Talk:Boeing Vertol CH-46 Sea Knight

From Wikipedia, the free encyclopedia
Jump to: navigation, search
WikiProject Military history (Rated B-Class)
MILHIST This article is within the scope of the Military history WikiProject. If you would like to participate, please visit the project page, where you can join the project and see a list of open tasks. To use this banner, please see the full instructions.
B This article has been rated as B-Class on the quality assessment scale.
WikiProject Aviation / Rotorcraft (Rated B-class)
WikiProject icon This article is within the scope of the Aviation WikiProject. If you would like to participate, please visit the project page, where you can join the project and see lists of open tasks and task forces. To use this banner, please see the full instructions.
B-Class article B  This article has been rated as B-Class on the project's quality scale.
Checklist icon
Taskforce icon
This article is supported by the rotorcraft project.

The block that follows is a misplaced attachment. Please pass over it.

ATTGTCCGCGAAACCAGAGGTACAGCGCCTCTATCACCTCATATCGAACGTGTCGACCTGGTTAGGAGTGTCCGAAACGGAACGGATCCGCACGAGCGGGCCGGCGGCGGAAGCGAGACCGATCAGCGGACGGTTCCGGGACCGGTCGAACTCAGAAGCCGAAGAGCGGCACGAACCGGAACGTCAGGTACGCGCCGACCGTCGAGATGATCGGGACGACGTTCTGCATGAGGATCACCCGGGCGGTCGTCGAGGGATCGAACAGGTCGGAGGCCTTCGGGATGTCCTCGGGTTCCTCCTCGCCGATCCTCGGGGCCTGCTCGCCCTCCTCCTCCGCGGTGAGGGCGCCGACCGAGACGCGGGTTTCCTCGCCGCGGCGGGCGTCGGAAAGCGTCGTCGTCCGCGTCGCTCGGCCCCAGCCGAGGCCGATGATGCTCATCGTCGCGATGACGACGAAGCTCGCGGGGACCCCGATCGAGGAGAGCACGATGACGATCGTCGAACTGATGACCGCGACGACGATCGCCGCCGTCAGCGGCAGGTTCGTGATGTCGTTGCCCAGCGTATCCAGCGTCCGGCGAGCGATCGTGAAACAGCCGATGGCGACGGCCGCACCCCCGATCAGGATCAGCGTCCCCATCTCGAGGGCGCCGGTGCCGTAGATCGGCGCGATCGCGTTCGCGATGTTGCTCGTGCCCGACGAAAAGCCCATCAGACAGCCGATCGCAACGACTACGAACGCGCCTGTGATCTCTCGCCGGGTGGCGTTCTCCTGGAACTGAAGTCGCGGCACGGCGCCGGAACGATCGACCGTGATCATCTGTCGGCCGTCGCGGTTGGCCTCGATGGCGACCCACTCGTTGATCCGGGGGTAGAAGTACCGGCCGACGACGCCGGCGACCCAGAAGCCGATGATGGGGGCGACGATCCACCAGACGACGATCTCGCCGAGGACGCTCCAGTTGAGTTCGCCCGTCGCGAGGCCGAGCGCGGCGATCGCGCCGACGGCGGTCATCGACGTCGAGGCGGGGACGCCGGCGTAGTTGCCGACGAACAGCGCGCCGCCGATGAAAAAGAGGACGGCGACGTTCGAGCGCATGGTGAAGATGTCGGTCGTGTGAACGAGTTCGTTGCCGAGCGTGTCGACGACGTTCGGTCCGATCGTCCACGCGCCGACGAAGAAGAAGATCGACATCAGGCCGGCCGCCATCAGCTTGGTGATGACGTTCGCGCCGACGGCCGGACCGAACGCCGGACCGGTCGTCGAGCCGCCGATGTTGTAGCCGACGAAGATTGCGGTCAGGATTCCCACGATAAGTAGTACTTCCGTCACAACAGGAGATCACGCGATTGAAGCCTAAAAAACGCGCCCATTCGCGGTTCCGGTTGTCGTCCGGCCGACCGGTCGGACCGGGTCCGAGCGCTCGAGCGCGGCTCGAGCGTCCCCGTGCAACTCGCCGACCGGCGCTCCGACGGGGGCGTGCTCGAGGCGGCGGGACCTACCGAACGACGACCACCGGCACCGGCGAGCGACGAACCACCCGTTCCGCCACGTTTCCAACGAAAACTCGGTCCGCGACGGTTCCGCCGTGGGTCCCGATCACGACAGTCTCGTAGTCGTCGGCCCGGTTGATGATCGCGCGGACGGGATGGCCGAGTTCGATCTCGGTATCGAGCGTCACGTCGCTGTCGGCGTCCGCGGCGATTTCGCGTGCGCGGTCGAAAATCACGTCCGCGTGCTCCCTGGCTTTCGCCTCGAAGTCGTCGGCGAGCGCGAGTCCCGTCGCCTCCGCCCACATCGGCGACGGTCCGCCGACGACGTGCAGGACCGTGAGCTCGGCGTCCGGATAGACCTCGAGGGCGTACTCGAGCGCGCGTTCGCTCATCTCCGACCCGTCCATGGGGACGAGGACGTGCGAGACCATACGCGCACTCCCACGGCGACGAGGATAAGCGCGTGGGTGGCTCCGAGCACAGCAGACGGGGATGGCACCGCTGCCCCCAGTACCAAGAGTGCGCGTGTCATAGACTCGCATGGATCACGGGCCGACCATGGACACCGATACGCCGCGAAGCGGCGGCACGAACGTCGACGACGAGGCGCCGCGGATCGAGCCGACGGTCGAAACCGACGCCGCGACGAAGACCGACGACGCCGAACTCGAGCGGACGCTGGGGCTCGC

Grounding of CH-46 by USMC in 1967-68[edit]

It's been forty years, but am I the only one who remembers that the Corps grounded all the Sea Knight helicopters in late 1967 because they developed the unfortunate habit of breaking in half? I took many a ride in obsolete UH-34 helicopters operated by MAG-16 by reason of that grounding. The interesting sidenote is that Stanley Kubrick correctly filmed UH-34 helicopters in action in the movie 'Full Metal Jacket' since the Tet offensive occurred during or right at the end of the period when the Sea Knights were grounded for repairs and modifications. When they were returned to service most folks wouldn't get on a CH-46 without first doing a couple of dozen Hail Marys and Our Fathers. —Preceding unsigned comment added by TheSeminarian (talkcontribs) 20:12, 11 April 2009 (UTC)

Anybody know the cause of this problem and/or how it was addressed? Thanks. -Fnlayson (talk) 19:13, 27 May 2009 (UTC)